The answer to that question is blowing in the wind, because before the 1992 season really got underway, Jan O. Pedersen's career ended in a split second.
A life of pain
On Friday, May 15, 1992, the classic st. Daytime running on Løvelbanen near Viborg. It was a race that was marred by several violent crashes.
An evil Friday in the speedway world.
Ambulances traveled seven times between the track and the hospitals in Viborg and Aarhus.
In his 3rd heat, Peter Ravn crashed ahead of Jan O. Pedersen, and Jan responded promptly by lying down to avoid hitting Ravn. He smoked into the barrier and was subsequently severely hit in the back by his own bicycle.
Everyone could see it was completely crazy, and four officials needed to lift the injured Jan O. into the ambulance.
The race in Viborg continued after a long interruption, but it went wrong again. Peter Ravn clashed with Norwegian Lars Gunnestad, and both were hit by Hans Nielsen, who after a large bulb bucket broke a collarbone.
All three smoked in the emergency room.
But reigning world champion Jan O. Pedersen paid the highest price of all the riders on this day.
With three serious back fractures, his career was finally over.
He was 29 years old and at the top of the speedway world.
Then followed a long rehabilitation phase and a perpetual struggle for a tolerable daily life. After regaining mobility and accepting a life of pain, he returned to the speedway sport as a manager in both England and Denmark. He took numerous initiatives and established company projects where some worked while others littered. For a number of years he imported Dunlop tires to Danish four-wheeled motor sports DTC.
But it was all along with the pain as a life companion, which also required some major mental downturns for long periods of time. He then met a woman he knew from childhood, Julia, who had meanwhile worked as the only female cement cast on the Great Belt.
They got married in 2010.
Jan O. Pedersen has now been a chronic pain patient for 28 years, and has to plan his daily life with care.
– I take as little medicine as possible at all, because I think it saddens me. Everything I do takes significantly longer, so I have to teach my energy. It's kind of like a car where I don't have as much gasoline in the tank up a steep hill, while other cars can just spin up the hill without thinking about consumption, explains Jan O. Pedersen.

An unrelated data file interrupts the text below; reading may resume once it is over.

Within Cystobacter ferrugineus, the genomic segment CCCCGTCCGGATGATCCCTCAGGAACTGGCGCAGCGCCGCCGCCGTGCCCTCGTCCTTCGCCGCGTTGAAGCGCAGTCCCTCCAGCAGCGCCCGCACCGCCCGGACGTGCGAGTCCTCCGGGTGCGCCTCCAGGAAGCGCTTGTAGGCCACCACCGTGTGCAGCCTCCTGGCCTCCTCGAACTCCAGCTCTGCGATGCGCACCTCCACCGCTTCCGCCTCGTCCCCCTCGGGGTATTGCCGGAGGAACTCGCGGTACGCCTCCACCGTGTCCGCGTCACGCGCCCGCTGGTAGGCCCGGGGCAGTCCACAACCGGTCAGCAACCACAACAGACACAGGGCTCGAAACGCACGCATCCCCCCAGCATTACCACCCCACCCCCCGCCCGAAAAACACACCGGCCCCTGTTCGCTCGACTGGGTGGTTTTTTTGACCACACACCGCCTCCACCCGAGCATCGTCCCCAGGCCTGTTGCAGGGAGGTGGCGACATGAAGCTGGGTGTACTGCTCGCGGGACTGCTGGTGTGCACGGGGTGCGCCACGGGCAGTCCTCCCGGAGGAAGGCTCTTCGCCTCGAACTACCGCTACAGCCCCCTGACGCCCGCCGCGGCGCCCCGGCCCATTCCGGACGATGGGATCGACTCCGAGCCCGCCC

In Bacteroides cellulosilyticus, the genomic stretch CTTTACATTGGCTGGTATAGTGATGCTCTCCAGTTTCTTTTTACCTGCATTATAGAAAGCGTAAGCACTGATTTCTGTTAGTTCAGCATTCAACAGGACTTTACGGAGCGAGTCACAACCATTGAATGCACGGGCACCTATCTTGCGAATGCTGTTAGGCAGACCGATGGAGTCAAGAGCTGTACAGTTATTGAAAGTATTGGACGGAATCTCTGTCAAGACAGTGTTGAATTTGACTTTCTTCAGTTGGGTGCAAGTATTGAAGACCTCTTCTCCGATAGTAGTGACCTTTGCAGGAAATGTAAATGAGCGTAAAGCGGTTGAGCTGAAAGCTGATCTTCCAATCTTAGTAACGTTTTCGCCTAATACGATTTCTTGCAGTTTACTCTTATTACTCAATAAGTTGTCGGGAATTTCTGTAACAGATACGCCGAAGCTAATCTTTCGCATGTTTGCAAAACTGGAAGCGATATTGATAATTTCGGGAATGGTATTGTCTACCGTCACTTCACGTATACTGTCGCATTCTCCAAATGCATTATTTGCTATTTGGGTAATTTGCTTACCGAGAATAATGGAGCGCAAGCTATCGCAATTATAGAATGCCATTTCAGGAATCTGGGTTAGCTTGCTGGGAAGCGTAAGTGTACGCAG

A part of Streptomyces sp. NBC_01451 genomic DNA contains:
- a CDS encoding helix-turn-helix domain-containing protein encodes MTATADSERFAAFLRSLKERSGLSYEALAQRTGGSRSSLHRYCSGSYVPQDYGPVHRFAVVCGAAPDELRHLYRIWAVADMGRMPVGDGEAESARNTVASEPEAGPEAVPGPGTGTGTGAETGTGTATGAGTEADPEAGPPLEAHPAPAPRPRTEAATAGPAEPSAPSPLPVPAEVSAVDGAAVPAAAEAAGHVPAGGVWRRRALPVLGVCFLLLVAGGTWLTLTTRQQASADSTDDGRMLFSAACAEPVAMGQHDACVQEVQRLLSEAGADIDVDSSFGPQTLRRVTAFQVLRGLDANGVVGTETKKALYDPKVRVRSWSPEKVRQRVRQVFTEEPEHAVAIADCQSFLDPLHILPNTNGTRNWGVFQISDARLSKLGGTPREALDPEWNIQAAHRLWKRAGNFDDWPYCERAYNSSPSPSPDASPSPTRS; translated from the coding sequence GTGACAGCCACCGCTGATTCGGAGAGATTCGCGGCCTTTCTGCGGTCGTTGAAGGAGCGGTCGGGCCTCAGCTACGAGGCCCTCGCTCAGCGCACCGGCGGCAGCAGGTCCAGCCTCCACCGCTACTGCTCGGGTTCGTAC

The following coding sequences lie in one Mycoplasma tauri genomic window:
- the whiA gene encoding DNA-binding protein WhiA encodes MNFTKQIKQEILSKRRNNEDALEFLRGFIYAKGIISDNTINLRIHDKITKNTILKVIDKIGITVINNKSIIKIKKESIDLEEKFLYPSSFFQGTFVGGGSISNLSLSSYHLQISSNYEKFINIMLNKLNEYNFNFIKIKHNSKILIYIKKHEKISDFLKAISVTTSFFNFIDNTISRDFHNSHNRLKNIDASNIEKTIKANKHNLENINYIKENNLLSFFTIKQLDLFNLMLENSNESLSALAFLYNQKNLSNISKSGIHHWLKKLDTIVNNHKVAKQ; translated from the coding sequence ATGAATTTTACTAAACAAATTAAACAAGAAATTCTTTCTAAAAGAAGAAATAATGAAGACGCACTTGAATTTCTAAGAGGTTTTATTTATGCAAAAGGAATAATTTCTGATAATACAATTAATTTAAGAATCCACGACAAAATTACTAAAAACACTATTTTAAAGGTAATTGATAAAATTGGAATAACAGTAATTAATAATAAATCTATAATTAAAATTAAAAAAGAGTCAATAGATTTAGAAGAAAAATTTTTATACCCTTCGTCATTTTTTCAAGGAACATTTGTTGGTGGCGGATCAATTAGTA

Danish speedway misses renewal
In the spring of 2020, Jan O. Pedersen quit his job as chairman of the North Funen Speedway Club in Munkebo. Here, for several years they have struggled to establish a noise violence.
- I hope they succeed, but I have also chosen to prioritize my time with lectures and my company with food and sausages for company events and parties, says Jan O. Pedersen, who is also a deputy member for three months for the Left in Kerteminde City Council.
The former world champion wanted the Danish speedway to use the current corona-forced break to reflect on the development of the sport.
– In my eyes, Danish speedway does not develop. It is almost a slow settlement. Sometimes it's like getting to a speedway match like traveling back to 1970. There is no IT connection, bad speaker conditions and completely outdated toilet and dressing facilities. There are lengthy tow breaks, in the flimsy hope of selling more sausages and draft beers.
- In between, you see clubs preparing the pitch to create an advantage for the home team. People have been locked in, and tractors are now starting to move around the track, while drivers and team leaders are arguing in the equestrian yard.
Jan O. Pedersen also feels that drivers of his own generation should be taken into consideration.
– We experienced a time when the sport was booming, and in England it was huge because the wrapping was fine. The basic product we have always had, namely four riders on four motorcycles for four laps, but Danish speedway has rested on the laurels for far too many years, and did not follow with time. I know most of it is based on voluntary and unpaid labor. I also know the money is small and the big stars are now Poland's priority, but this downward circle must be broken somehow, soiger Jan O. Pedersen, who also questions the speedway's many controlling rules.
– You can discuss the heat charts in the best league, just as I think it is wrong with cut rules (CMA) when talking about kids of 50cc and 85cc, but it is first and foremost the sport's wrapping to the audience, press and maybe TV that I seems limping too far afterwards.
- Danish speedway needs professional and dynamic management. Have you ever heard of anyone thinking of working out a five or ten year plan for the sport's product development, asks Jan O. Pedersen, and empties the coffee cup.
You can agree with him or not.
But he reached his goal and afterwards paid at box one.
No one can take it from Jan Osvald Pedersen
Watch the final of the TOMS Gold bar race 1990.
Commentators: Nick Horup (TV2) and Erik Gundersen
Jan O. Pedersen
Born November 9, 1962 in Middelfart.
Married to Julia Felin Pedersen in 2010.
World Champion 1991, New Ullevi Gothenburg.
World Cup silver 1986 and bronze 1988.
World Cup bronze, 1000 meters long track, 1991.
Couple World Champion 1990 and 1991 - both with Hans Nielsen.
Team World Champion 1986, 1987, 1988 and 1991.
Danish Master 1988 and 1991.
Winner of TOMS Gold bar races 1990 and 1992.